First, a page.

One Swallow Doesn't Make a Summer: Reply to Kataria
In this paper we reply to Mitesh Kataria’s comment, which criticized the simulations of Maniadis, Tufano, and List (2014, Am. Econ. Rev. 104(1), 277-290). We view these simulations as a means to illustrating the fact that we economists are unaware of the value of key variables that determine the credibility of our own empirical findings. Such variables include priors (i.e., the pre-study probability that a tested phenomenon is true) and the statistical power of the empirical design. Economists should not hesitate to use Bayesian tools and meta-analysis in order to quantify what we know about these variables.
Volume (Year): 11 (2014)
Issue (Month): 1 (January)
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- J. Bradford De Long & Kevin Lang, .
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J. Bradford De Long's Working Papers
_117, University of California at Berkeley, Economics Department.
- Mitesh Kataria, 2014. "One Swallow Doesn't Make a Summer: A Comment on Zacharias Maniadis, Fabio Tufano, and John List," Econ Journal Watch, Econ Journal Watch, vol. 11(1), pages 4-10, January.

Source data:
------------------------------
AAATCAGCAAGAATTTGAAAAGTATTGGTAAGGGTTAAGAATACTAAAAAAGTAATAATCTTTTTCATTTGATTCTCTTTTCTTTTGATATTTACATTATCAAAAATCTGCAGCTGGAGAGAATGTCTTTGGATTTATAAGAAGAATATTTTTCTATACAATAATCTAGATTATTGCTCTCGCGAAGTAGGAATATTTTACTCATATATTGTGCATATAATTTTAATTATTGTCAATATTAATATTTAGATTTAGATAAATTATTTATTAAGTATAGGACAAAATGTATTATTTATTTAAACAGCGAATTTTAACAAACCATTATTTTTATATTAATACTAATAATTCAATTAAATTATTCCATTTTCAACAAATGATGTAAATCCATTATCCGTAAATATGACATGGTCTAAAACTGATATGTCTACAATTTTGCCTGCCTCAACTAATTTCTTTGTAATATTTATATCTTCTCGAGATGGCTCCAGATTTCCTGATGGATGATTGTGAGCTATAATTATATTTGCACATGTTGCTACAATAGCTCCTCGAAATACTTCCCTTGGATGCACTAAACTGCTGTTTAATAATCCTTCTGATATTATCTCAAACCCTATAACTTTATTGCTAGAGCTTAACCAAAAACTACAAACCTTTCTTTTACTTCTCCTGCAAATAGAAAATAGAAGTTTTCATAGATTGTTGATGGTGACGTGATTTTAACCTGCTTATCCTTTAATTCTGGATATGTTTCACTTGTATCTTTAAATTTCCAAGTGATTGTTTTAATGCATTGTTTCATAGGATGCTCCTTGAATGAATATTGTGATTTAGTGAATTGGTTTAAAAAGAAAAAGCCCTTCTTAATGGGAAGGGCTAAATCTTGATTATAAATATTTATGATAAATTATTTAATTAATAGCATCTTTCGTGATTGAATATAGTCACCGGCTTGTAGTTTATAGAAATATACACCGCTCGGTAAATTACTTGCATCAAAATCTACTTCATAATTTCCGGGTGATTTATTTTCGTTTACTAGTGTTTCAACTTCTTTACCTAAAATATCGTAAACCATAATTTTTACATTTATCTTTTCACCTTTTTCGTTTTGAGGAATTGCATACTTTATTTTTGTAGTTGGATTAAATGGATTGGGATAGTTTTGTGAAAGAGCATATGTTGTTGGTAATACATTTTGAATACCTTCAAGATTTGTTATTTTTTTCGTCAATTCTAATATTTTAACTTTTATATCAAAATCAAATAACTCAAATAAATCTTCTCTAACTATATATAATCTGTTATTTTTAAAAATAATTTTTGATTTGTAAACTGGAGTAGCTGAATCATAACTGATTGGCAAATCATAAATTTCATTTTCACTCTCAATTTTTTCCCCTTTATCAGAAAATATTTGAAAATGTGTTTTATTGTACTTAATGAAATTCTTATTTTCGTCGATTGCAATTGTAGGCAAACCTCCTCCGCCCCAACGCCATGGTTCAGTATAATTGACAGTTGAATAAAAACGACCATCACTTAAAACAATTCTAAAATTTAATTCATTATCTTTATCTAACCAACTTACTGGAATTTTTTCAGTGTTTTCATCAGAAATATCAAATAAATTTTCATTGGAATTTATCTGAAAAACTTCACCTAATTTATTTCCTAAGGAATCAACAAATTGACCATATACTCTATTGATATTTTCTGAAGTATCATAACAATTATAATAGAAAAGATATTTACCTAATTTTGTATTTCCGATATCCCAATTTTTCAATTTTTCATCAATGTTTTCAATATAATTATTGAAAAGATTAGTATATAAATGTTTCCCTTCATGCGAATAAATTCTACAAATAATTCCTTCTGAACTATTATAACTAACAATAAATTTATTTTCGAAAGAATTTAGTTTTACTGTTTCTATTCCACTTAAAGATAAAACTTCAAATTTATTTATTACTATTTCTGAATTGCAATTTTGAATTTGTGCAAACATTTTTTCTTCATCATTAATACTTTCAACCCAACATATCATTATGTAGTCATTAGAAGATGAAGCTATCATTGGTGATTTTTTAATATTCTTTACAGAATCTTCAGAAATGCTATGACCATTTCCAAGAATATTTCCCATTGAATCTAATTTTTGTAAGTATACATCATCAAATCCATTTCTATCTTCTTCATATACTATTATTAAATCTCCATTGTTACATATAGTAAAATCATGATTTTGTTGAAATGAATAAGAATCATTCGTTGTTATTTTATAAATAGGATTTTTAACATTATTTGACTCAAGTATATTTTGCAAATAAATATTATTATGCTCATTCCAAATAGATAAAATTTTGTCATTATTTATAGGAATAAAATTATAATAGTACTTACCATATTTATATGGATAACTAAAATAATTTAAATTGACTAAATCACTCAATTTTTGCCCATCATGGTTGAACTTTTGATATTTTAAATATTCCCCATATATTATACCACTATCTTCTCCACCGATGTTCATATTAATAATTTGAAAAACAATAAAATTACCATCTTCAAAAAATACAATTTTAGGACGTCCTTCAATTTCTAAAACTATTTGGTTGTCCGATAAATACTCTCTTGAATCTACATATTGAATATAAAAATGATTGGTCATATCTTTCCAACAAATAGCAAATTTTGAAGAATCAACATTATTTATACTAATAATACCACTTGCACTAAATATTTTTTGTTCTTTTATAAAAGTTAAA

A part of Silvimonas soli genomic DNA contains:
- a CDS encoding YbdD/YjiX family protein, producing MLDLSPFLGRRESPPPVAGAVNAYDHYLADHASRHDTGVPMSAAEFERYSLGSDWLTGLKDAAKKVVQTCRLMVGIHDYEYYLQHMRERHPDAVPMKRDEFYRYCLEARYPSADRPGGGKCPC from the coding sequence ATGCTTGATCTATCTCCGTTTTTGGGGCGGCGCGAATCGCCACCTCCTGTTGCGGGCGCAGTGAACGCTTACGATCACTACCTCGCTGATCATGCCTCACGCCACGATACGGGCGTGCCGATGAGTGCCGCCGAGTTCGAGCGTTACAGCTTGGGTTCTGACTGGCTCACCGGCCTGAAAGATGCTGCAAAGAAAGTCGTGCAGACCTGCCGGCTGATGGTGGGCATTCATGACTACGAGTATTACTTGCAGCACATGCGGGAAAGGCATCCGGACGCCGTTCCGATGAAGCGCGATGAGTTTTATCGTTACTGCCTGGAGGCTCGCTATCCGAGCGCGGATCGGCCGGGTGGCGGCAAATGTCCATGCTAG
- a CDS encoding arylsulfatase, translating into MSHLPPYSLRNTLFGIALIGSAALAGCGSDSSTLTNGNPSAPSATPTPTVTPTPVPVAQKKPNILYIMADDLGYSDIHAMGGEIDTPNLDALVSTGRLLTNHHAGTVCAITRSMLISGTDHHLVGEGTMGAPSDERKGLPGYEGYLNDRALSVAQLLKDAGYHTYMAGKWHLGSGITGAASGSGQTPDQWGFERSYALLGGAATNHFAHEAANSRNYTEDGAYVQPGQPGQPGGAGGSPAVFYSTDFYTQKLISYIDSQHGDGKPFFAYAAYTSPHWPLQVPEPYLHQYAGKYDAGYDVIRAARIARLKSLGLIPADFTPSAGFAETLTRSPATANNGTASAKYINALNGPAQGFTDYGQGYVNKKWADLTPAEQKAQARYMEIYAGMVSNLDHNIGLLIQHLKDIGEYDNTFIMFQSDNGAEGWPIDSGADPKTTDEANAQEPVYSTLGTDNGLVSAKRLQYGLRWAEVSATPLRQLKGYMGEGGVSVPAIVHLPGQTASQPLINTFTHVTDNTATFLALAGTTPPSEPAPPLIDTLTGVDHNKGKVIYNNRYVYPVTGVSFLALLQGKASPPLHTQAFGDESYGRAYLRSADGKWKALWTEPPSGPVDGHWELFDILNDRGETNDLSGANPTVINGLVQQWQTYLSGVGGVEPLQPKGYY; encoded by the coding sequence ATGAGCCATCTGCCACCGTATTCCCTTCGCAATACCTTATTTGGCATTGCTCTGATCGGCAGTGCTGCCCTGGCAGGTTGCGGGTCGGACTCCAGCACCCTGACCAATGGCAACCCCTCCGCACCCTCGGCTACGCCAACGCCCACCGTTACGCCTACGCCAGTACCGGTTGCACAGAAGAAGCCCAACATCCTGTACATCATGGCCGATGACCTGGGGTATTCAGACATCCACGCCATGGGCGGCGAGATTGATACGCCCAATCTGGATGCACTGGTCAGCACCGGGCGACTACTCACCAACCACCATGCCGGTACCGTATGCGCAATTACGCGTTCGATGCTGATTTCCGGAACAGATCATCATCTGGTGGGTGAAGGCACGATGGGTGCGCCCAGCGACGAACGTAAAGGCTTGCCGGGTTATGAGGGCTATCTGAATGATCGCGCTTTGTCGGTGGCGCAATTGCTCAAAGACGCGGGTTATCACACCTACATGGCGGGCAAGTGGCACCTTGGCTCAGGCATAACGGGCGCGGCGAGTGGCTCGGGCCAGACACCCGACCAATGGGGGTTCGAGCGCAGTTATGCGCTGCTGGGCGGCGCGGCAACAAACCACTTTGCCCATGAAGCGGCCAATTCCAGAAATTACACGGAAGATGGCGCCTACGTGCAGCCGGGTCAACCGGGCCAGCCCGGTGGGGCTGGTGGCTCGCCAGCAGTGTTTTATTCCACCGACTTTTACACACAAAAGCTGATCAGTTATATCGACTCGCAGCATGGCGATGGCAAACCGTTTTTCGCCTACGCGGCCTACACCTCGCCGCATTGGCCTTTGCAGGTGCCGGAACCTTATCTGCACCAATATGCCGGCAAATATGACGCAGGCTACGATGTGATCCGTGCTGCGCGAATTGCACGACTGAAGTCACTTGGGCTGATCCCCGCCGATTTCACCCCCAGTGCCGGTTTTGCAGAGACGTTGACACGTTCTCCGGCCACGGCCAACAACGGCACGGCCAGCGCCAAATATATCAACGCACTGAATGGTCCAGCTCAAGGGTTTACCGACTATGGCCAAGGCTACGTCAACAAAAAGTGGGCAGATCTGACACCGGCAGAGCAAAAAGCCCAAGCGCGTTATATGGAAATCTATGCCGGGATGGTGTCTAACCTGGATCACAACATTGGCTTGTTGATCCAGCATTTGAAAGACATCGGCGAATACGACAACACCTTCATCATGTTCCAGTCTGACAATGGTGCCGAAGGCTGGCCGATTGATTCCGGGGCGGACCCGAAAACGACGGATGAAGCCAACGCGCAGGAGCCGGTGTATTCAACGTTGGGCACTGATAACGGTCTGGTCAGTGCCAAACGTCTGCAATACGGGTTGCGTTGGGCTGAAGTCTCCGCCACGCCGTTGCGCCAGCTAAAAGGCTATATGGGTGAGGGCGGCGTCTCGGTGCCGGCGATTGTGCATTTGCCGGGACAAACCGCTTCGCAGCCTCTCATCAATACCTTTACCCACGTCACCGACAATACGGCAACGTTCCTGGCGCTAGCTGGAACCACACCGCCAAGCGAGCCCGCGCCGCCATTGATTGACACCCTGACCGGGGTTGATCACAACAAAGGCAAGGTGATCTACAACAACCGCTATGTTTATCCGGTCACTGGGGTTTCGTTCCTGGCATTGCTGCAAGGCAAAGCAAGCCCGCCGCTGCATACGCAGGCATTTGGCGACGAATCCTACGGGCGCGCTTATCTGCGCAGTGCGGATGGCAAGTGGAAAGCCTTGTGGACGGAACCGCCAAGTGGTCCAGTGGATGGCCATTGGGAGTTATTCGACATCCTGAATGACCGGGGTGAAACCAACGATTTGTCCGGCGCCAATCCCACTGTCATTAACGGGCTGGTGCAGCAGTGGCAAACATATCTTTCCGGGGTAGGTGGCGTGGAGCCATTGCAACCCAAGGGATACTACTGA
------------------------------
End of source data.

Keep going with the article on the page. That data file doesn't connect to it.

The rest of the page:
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Working Paper Series of the Max Planck Institute for Research on Collective Goods
2010_07, Max Planck Institute for Research on Collective Goods, revised Jan 2011.
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The Warwick Economics Research Paper Series (TWERPS)
744, University of Warwick, Department of Economics.
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- Oswald, Andrew J., 2006. "An Examination of the Reliability of Prestigious Scholarly Journals: Evidence and Implications for Decision-makers," IZA Discussion Papers 2070, Institute for the Study of Labor (IZA).
- John Ioannidis & Chris Doucouliagos, 2013. "What'S To Know About The Credibility Of Empirical Economics?," Journal of Economic Surveys, Wiley Blackwell, vol. 27(5), pages 997-1004, December.
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